Adrenal Fatigue: Why it’s a Controversial Label & What You Can Do to Alleviate the Symptoms

Credit: Flickr Creative Commons, Neal Sanche

Credit: Flickr Creative Commons, Neal Sanche

Earlier this week we talked about the effects that high levels of cortisol can have on the body. Now let’s look what can happen at the other end of the spectrum.

In our work-centric culture, there’s a good chance you’ve heard of adrenal fatigue. Your naturopath or acupuncturist may have even suggested that you have it.

But what is adrenal fatigue? And what’s the controversy? Let’s take a closer look by answering some common questions.

“My sister said she was diagnosed with adrenal fatigue. I have a lot of the same symptoms that she does. Might I have it too?” 

Dr. James Wilson is a wellness expert who coined the term “adrenal fatigue.”

He gave this name to a set of symptoms he saw among his patients, which included:

  • Decreased ability to handle stress
  • Decreased productivity
  • Problems with digestion
  • Insomnia
  • Mental fog
  • Increased sensitivity to allergens
  • Decreased sex drive
  • Increased sensitivity to cold
  • Feelings of despair

He noticed that stress was a common element in his patients’ histories, and looked for reasons that might be. And wouldn’t you know, he started to suspect that insufficient cortisol—the stress hormone—might be the reason behind it. 

“Some people say that adrenal fatigue isn’t a real condition.”

The term “adrenal fatigue” is not accepted by conventional medicine. When medical doctors see low cortisol levels accompanying symptoms of exhaustion, they then look for an underlying condition, like a viral infection, Addison’s disease, or other issues of the pituitary or hypothalamus.

If none of these additional issues are present, there is no proven medical protocol in place for them to follow.

Integrative health practitioners take another view. Your naturopath or DO would likely label your symptoms as adrenal fatigue—especially if your lab tests show low cortisol levels (<6 mcg/L at 8:00 am).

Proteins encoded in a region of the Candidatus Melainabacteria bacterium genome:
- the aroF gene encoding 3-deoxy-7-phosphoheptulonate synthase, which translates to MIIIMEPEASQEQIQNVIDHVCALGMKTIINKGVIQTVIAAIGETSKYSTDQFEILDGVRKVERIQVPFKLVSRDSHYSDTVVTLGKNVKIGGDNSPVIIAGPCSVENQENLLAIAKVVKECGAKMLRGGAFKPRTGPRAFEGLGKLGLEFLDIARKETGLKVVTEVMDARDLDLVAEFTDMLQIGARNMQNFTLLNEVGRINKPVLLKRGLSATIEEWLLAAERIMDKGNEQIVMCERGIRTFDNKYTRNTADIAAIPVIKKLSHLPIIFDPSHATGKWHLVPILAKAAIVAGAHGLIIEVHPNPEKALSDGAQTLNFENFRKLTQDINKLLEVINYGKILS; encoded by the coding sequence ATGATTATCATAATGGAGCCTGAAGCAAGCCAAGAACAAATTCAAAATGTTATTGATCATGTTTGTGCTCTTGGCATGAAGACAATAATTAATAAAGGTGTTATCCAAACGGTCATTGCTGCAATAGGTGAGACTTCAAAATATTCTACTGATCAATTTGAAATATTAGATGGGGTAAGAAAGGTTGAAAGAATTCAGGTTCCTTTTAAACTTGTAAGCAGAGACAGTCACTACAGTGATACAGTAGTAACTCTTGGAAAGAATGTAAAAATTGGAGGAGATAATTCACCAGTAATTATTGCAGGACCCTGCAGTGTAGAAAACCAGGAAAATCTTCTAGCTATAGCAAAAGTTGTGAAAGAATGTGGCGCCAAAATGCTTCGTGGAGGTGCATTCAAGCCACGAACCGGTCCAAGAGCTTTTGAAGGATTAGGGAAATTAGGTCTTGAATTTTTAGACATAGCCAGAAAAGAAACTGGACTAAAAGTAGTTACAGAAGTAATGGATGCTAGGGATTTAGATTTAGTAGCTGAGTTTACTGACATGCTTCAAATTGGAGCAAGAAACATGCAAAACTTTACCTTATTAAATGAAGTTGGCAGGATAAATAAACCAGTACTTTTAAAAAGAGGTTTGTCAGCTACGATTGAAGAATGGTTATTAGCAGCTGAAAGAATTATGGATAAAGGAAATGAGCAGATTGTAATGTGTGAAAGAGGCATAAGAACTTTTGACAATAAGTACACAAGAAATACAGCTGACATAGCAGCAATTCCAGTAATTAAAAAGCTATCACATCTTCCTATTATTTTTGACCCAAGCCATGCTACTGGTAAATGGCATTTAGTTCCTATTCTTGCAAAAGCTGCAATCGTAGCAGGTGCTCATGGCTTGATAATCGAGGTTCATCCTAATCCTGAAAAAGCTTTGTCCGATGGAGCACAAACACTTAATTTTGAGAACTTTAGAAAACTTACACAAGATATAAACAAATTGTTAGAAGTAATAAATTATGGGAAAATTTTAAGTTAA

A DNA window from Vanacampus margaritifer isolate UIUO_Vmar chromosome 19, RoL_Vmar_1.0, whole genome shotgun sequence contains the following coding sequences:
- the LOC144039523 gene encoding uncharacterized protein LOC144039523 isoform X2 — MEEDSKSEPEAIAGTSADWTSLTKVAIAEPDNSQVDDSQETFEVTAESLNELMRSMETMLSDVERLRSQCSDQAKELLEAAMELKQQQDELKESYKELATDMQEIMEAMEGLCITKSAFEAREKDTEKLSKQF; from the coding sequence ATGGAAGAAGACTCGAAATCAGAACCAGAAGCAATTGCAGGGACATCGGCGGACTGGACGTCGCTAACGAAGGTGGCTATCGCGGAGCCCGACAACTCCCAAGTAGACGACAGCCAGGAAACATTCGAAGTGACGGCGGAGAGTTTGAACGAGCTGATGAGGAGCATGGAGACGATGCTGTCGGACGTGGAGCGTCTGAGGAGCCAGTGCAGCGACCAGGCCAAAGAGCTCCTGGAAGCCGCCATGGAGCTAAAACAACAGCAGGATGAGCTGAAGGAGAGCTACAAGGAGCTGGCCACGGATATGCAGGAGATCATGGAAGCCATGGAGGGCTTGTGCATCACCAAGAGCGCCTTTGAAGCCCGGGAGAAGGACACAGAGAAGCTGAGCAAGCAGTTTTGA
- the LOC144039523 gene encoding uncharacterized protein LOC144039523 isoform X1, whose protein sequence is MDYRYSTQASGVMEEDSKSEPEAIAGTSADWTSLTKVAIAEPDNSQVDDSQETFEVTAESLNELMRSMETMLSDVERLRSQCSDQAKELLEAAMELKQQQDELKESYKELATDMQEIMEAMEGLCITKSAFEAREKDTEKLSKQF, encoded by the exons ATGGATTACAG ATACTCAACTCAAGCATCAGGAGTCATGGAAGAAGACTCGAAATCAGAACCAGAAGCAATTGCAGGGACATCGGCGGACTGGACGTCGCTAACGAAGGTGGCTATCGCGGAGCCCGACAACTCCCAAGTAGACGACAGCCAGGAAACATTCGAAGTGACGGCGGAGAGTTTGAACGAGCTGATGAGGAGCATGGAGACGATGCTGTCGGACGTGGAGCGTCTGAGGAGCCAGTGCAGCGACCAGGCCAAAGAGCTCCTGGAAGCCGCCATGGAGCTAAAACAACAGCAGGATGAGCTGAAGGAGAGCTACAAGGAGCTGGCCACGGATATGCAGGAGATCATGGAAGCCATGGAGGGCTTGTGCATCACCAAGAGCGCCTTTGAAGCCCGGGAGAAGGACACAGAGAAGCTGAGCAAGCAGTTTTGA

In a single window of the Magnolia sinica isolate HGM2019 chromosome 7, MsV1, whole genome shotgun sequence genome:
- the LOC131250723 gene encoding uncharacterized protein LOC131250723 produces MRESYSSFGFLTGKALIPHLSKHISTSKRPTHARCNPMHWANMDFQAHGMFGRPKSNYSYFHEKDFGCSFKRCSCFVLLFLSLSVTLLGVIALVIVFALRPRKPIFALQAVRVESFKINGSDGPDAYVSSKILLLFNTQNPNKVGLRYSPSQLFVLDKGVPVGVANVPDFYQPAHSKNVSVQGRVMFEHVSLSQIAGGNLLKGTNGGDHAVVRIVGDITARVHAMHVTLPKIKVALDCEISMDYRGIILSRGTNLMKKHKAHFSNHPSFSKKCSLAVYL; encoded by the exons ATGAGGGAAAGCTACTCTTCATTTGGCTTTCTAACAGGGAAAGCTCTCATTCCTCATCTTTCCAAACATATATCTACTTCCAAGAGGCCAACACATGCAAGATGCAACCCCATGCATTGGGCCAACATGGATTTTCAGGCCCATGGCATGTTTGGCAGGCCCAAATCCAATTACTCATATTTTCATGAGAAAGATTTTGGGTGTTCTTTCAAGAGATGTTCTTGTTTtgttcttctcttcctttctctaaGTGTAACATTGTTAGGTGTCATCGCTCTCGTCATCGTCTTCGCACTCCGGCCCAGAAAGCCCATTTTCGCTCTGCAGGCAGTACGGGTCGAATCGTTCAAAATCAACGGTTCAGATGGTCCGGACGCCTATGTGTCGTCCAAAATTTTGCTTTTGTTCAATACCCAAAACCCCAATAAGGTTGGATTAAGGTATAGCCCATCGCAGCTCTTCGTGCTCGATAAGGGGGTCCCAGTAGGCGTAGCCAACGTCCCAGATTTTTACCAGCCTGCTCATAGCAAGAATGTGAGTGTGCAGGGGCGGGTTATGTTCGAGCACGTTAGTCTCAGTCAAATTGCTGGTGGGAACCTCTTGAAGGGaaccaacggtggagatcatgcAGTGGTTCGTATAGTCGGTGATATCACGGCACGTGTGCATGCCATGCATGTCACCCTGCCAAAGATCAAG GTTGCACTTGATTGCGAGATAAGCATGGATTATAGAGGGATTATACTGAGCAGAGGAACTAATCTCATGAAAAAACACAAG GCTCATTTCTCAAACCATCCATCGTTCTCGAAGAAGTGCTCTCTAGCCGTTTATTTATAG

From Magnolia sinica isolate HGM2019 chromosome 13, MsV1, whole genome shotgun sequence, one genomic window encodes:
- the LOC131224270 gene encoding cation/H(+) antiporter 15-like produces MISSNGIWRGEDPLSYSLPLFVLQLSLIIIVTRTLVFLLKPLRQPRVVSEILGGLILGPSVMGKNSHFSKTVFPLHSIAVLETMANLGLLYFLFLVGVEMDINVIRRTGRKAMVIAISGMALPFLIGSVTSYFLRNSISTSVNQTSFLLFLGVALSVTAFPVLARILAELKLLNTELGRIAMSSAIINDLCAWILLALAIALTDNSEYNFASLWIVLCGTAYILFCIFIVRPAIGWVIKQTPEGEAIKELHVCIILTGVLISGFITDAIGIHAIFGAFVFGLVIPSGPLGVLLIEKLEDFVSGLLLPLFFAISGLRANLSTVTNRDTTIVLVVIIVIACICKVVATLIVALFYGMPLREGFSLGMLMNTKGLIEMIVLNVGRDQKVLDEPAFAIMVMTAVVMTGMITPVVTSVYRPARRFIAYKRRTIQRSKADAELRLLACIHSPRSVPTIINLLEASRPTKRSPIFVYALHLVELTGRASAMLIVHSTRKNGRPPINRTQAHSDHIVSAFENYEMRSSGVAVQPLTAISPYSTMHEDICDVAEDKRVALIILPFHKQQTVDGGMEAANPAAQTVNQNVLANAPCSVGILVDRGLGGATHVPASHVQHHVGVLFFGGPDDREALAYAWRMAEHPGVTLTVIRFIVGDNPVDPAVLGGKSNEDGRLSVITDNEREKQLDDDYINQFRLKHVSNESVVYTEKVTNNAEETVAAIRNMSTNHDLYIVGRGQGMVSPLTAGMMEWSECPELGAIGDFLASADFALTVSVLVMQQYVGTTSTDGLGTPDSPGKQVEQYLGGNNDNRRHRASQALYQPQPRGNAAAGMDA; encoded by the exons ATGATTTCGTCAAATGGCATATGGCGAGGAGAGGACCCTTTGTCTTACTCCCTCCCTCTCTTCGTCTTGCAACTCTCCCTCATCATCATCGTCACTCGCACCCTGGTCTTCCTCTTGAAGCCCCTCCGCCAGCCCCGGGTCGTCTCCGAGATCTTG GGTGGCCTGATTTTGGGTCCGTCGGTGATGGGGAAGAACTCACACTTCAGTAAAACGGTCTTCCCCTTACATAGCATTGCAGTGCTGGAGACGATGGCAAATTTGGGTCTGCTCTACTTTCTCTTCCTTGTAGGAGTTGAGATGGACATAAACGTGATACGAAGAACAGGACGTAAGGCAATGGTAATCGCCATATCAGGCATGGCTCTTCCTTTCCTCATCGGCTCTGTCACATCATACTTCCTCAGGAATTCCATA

In this model, your adrenals work a bit like a fuse. They can blow out because they’ve been in use for too long (long-term stress), or because there was a power surge (sudden shock). This exhausts your adrenals, and they become less capable of producing cortisol.

“What can I do to alleviate the symptoms?”

There are many different approaches to treating adrenal fatigue, but the general idea is to incrementally increase cortisol levels while decreasing exposure to stress. Conventional doctors often express doubts about the safety of the treatments prescribed for this condition—keep in mind that you’re looking for gradual gains, so treatments that promise to drastically increase cortisol are generally not the ones you’re looking for.

Here are a few simple and sensible treatment options that can be beneficial:

  • Reset your body’s clock. You want to smooth out your sleep/wake cycle, so setting a regular bedtime and wake-up time is key. Plus, you’ll want to prevent any spikes from popping up and ruining your rhythm, so try skipping the stimulants.
  • Reduce your exposure to light and sound. You’re going to want to pass on that IMAX summer blockbuster. That also means turning down your computer screen’s brightness and listening to soothing tunes.
  • Remind your body what relaxation feels like. Lie down. Laugh. Eat slowly.
  • Light exercise is key. Look for low impact, relaxing exercises like hatha yoga, qi gong, or even walking with light weights.

“So knowing my cortisol levels can help me determine what to do next?”

Starting with a blood test can definitely help point you in the right direction to finding your old self. The debate goes on, but low cortisol levels are something you can look at as part of your and your healthcare practitioner’s plan. Whether or not adrenal fatigue is accepted as an official diagnosis, there are still options for treating the symptoms that constitute the syndrome. A WellnessFX Performance package can test your cortisol level.

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The posts on this blog are for information only, and are not intended to substitute for a doctor-patient or other healthcare professional-patient relationship nor do they constitute medical or healthcare advice of any kind. Any information in these posts should not be acted upon without consideration of primary source material and professional input from one's own healthcare professionals.